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Little Richard doc explores the rock 'n' roll icon's connection to queer culture

ARI SHAPIRO, HOST:

A music legend gets a fresh look in the documentary "Little Richard: I Am Everything." It premieres tonight on CNN. NPR TV critic Eric Deggans says the film excels by focusing on the star's roots in queer culture, as well as his struggle with his connection to the culture.

(SOUNDBITE OF SONG, "LONG TALL SALLY")

LITTLE RICHARD: (Singing) Well, long, tall Sally, she's built for speed. She got everything that Uncle John need, oh, baby.

ERIC DEGGANS, BYLINE: As a performer and personality, Little Richard rarely held back.

(SOUNDBITE OF ARCHIVED RECORDING)

RICHARD: Let it all hang out...

(LAUGHTER)

RICHARD: With the beautiful Little Richard from down in Macon, Ga.

DEGGANS: Especially when it came to the subject of his accomplishments and appeal.

(SOUNDBITE OF ARCHIVED RECORDING)

RICHARD: I want you all to know that I am the bronze Liberace. Shut up.

DEGGANS: But director Lisa Cortes' expansive film asks a poignant question about a pioneering performer often called the architect of rock 'n' roll. It's best phrased here by Juilliard School ethnomusicologist for Fredara Hadley.

(SOUNDBITE OF DOCUMENTARY, "LITTLE RICHARD: I AM EVERYTHING")

FREDARA HADLEY: What would it do to the American mythology of rock music to say that its pioneers were Black queer people?

(SOUNDBITE OF SONG, "TUTTI FRUTTI")

RICHARD: (Singing) Wop-bop-a-loo-mop-a-lop-bam-boom. Tutti frutti, oh, rooty (ph). Tutti frutti, oh, rooty. Tutti frutti, oh, rooty.

DEGGANS: For music fans, the film is a poignant reminder of just how good Little Richard was, especially in the 1950s and '60s. We see him captivate crowds with his percussive piano style and preacher's swagger, sweating through loads of pancake makeup with his pencil-thin mustache and serious pompadour hairstyle.

(SOUNDBITE OF SONG, "LUCILLE")

RICHARD: (Singing) Lucille, you won't do your sister's will.

DEGGANS: We see his influence on everyone from Prince to the Beatles, from interviews with celebrities like Mick Jagger, Billy Porter and John Waters. Waters says as a youth, he even stole a record of Little Richard's hit "Lucille."

(SOUNDBITE OF DOCUMENTARY, "LITTLE RICHARD: I AM EVERYTHING")

JOHN WATERS: The first songs that you love that your parents hate is the beginning of the soundtrack of your life. And in my case, it was most definitely "Lucille."

(SOUNDBITE OF SONG, "LUCILLE")

RICHARD: (Singing) I asked my friends about her but all their lips were tight.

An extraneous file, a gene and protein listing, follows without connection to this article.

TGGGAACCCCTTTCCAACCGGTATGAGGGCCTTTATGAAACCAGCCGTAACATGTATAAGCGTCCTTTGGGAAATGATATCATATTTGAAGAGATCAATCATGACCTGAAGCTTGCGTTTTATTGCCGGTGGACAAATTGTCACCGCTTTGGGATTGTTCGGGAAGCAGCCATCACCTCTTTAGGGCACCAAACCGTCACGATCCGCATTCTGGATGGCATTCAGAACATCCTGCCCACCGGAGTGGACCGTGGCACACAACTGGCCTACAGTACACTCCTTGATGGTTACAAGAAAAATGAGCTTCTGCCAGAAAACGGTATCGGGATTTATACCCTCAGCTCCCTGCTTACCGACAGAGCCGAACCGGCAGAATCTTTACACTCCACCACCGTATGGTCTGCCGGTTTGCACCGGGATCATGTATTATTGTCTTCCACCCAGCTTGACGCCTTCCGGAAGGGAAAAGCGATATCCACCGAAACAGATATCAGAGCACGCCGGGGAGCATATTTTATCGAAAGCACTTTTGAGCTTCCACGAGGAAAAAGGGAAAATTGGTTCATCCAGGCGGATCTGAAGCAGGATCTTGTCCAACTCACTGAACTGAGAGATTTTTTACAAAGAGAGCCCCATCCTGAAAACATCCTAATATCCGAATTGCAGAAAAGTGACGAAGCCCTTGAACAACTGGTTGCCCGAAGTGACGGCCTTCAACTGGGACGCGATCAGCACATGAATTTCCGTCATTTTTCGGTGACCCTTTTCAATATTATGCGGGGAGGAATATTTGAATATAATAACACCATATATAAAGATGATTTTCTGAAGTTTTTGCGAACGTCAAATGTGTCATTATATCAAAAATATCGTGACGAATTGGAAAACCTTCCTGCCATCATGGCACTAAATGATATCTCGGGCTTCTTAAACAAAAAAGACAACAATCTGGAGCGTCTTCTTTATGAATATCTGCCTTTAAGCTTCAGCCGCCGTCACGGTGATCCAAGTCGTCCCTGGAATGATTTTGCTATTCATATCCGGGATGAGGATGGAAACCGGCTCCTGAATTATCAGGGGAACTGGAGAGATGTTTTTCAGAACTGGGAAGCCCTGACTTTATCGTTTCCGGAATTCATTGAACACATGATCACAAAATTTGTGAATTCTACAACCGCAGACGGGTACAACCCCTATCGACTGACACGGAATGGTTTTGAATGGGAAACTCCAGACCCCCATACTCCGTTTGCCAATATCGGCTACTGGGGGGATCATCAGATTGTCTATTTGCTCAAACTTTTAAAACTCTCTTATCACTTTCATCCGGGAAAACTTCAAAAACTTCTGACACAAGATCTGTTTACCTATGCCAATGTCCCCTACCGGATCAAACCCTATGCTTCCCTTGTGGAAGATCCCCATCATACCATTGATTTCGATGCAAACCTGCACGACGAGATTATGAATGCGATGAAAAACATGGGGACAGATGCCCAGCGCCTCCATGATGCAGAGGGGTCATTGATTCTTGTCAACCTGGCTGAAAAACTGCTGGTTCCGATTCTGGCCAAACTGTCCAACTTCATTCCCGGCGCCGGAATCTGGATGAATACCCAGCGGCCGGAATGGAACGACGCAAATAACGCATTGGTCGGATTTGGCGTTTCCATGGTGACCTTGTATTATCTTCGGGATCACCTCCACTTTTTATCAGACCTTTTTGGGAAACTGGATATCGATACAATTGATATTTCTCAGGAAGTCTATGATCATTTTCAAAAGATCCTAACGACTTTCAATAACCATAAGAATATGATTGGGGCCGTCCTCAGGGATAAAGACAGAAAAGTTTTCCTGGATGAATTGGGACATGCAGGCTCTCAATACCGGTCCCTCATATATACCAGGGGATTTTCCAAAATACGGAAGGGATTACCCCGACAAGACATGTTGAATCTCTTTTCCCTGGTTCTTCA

DEGGANS: Born Richard Penniman in Macon, Ga., in 1932, Little Richard was openly gay from a young age, kicked out of his family home by a father who expected him to be more masculine. Performing on the chitlin circuit of Black-centered clubs through the South, he worked early shows singing in drag, later learning his performing style and piano playing from other Black gay performers at the time, Billy Wright and Esquerita. And when one of his early recording sessions wasn't going well, he went to a nearby bar to blow off steam. He jumped on a piano there and played a song about sex. For the film, keyboardist and singer Corey Henry recreates that moment.

(SOUNDBITE OF DOCUMENTARY, "LITTLE RICHARD: I AM EVERYTHING")

CORY HENRY: (Singing) Wop-bop-a-loo-mop a'good hot damn. Tutti frutti, good booty.

DEGGANS: The song, with sanitized lyrics, of course, became Little Richard's first big hit. The film also delves into periods when he became devoutly religious, denouncing his life as a gay man and his success in rock 'n' roll. He saw those triumphs as encouraging the devil, but his baby boomer fans saw them as liberation from the strict mores of their parents. Here, one expert describes Little Richard singing gospel on the Muscular Dystrophy Association telethon in 1983.

(SOUNDBITE OF DOCUMENTARY, "LITTLE RICHARD: I AM EVERYTHING")

UNIDENTIFIED PERSON: When I hear his passionate singing at this time, it's hard to tell how much is running towards God versus running away from himself.

(SOUNDBITE OF SONG, "SOMEONE WORSE OFF THAN I AM")

RICHARD: (Singing) But I realized...

DEGGANS: Little Richard died in 2020 at age 87. The film "Little Richard: I Am Everything" is a masterpiece and worthy tribute. It traces how the genre's earliest expressions of rock 'n' roll spirit were rooted in both queer culture in general and his specific experiences as a gender-bending gay man.

I'm Eric Deggans.

(SOUNDBITE OF SONG, "GOOD GOLLY MISS MOLLY")

RICHARD: (Singing) Good golly, Miss Molly, sure like to ball. Good golly, Miss Molly, sure like to ball. When you're rocking and a-rolling, can't hear your mama call. Transcript provided by NPR, Copyright NPR.

NPR transcripts are created on a rush deadline by an NPR contractor. This text may not be in its final form and may be updated or revised in the future. Accuracy and availability may vary. The authoritative record of NPR’s programming is the audio record.

Eric Deggans is NPR's first full-time TV critic.